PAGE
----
Marvel's no stranger to the fighting game space. Though most people probably think of the fan-favorite series Marvel vs. Capcom first, Marvel's attempted a few different solo takes in the genre with varying success. The latest effort, Marvel Contest of Champions, debuted last year as part of Marvel's initiative to be more aggressive with its licenses in the mobile arena.

Developed by Kabam, Contest of Champions follows a galactic tournament where everyone from Marvel's vast catalog is duking it out for bragging rights. The game has proven to be so successful that a new comic series spinning out of Secret Wars takes place within that universe, from Al Ewing and Paco Medina.

Along with that new series comes an entirely new character, Guillotine. Making her debut both in-game and in the pages of the monthly Contest of Champions book, Guillotine is one of the first entirely new characters from a Marvel video game to make the leap to the page. While at New York Comic Con, we talked with Contest of Champions' art director Gabriel Frizzera about the game, creating a new character for Marvel, and the advantages of working in Marvel's mobile space.

ComicsAlliance: This is one of the first games that Marvel's decided to make a comic out of rather than having a game spinning out of a comic. When creating this world, how much of it is from what we've seen in the Marvel Contest of Champions game and how much of it ties into the actual Marvel Universe?

Gabriel Frizzera: Since the beginning, we were all Marvel nerds. We wanted to pay homage to everything we love, and we wanted to have all these different characters from different universes and storylines. We always try to be as loyal and authentic as we can, that's number one. As time progressed, Marvel started having a closer relationship with us, and they understood that we understood their characters and respected them. Then we started collaborating on stories and ideas.

We have weekly calls with Marvel, and when the comic came about, we said we didn't want it to be a promo comic. We've seen too many that were just to sell the comic. Marvel agreed, and said, "We want this to be the best Marvel comic out of all of them." That's cool; that's ballsy.

By then, they knew we were creative guys, so they said bring some ideas. So me and Al Ewing, the writer of the comic, we met and we discovered that he has some of the same ideas; he had a very lofty, cosmic, epic feel for the comic. We decided, you guys do whatever you want, we're going to do what we want, in terms of story, but let's touch base in the important areas. What are the motivations?  Who is the big guy behind it? What is the meaning behind the Contest of Champions?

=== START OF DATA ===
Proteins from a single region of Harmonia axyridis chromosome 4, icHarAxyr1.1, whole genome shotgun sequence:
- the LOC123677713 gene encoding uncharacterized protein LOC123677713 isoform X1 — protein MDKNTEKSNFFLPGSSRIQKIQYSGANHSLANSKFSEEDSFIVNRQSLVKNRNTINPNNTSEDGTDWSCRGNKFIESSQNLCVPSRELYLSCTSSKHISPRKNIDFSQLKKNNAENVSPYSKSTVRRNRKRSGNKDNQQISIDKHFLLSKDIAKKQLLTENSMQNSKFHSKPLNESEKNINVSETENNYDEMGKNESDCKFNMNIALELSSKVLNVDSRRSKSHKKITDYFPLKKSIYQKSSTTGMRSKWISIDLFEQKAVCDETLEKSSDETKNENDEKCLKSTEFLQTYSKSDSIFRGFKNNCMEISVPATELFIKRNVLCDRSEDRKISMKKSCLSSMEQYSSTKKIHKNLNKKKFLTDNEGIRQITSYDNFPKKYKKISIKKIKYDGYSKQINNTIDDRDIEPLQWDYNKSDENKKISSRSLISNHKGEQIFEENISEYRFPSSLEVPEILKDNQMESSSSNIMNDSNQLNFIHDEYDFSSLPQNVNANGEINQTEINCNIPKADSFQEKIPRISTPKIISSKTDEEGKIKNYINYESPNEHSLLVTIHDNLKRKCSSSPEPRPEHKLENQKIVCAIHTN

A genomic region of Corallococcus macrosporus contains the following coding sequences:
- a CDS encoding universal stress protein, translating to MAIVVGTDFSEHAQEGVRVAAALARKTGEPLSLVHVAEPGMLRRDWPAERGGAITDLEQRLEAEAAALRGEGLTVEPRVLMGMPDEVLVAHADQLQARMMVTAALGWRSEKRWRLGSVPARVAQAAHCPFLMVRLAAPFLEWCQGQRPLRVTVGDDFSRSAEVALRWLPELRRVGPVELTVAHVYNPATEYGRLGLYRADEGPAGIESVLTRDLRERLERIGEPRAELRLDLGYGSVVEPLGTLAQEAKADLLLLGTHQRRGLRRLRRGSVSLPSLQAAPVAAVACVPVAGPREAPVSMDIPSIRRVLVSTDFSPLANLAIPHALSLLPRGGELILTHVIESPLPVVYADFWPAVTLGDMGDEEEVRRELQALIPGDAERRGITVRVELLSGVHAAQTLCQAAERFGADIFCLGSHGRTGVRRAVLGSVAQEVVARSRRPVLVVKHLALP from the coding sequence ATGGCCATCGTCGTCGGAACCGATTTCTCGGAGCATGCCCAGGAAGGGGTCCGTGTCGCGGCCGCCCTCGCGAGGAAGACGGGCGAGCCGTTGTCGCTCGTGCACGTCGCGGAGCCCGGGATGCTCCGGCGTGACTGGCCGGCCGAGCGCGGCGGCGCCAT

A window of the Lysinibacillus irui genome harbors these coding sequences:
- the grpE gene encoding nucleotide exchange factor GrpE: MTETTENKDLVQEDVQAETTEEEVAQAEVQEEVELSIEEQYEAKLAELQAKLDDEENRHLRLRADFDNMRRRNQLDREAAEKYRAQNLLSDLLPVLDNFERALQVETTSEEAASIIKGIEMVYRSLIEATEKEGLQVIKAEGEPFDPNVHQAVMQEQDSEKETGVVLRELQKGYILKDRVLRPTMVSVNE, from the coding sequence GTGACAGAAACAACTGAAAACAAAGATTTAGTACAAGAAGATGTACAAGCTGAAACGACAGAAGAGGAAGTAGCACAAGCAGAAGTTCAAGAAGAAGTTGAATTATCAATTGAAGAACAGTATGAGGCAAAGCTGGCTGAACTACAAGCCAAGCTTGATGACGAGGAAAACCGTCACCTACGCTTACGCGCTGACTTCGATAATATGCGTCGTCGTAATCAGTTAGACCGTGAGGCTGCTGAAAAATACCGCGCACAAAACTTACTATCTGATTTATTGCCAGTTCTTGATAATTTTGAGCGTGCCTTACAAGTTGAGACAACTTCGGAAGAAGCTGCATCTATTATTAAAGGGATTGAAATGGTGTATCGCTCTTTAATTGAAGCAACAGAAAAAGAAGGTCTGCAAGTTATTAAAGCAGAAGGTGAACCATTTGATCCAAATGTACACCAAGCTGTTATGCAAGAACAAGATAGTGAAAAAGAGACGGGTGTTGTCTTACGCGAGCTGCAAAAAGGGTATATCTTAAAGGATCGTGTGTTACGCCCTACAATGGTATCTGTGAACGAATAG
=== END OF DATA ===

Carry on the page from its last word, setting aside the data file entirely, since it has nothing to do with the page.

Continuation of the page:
All this stuff is in common, but they have the freedom to do what they want, and us the same. That's the best of both worlds for me, as the creator, I want to be able to create my own storylines with the sanction of Marvel.

Every once in a while we'll talk, "What are you doing in the next issue?" Maybe we'll do that, too. And the opposite is true. For Guillotine we did a short animation to announce the character, showing a little bit of her backstory. There were some moments where Al looked at it, and wanted to put that stuff in the comic. It's a great relationship.




CA: For the most part, you've used existing characters or different versions of existing characters from Marvel's history, but now you're introducing a character brand new to the game and the comics. How did Guillotine come to be, how did she become involved in the Contest and why go with a female sword fighter?

GF: The first time Al wrote about or talked about Guillotine was at one of the Marvel retreats. When he sent us a little bit of the outline for the comic, she was a blurb, this mysterious, French/Algerian woman that inherits this sword. It was really interesting to me, so I just started sketching. I didn't even wait until they wanted to talk about designing her. I was so excited, I just started sketching. I sent it to Marvel, and they said it was great and wanted to start developing her.

Marvel sent the designs over to Paco Medina, the artist on the comic, and Paco pushed the design a bit more. He made it a bit more for a comic. Being from different media, we tend to put a lot more detail in, so he simplified it a bit, which was good. Then I designed the sword. It was really a true collaboration.